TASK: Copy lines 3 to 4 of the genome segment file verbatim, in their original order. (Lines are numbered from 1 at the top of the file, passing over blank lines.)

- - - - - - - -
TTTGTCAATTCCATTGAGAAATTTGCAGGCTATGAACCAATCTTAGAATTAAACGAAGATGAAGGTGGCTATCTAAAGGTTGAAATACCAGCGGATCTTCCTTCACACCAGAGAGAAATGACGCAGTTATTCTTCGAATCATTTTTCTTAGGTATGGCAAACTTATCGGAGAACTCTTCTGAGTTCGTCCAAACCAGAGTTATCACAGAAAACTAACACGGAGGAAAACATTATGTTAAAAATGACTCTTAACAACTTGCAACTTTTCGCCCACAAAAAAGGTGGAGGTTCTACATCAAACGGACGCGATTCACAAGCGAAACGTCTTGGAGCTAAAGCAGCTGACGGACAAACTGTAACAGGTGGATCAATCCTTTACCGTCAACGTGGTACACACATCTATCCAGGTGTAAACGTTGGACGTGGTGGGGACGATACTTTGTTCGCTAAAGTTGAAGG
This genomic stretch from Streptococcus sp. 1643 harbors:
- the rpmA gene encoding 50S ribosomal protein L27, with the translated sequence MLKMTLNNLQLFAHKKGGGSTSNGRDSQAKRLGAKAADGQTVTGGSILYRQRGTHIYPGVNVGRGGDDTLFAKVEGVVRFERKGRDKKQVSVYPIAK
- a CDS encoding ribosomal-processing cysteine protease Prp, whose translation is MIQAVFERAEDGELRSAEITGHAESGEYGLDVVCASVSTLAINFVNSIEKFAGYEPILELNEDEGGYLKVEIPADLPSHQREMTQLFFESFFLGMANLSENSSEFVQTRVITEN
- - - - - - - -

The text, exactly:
- the rpmA gene encoding 50S ribosomal protein L27, with the translated sequence MLKMTLNNLQLFAHKKGGGSTSNGRDSQAKRLGAKAADGQTVTGGSILYRQRGTHIYPGVNVGRGGDDTLFAKVEGVVRFERKGRDKKQVSVYPIAK
- a CDS encoding ribosomal-processing cysteine protease Prp, whose translation is MIQAVFERAEDGELRSAEITGHAESGEYGLDVVCASVSTLAINFVNSIEKFAGYEPILELNEDEGGYLKVEIPADLPSHQREMTQLFFESFFLGMANLSENSSEFVQTRVITEN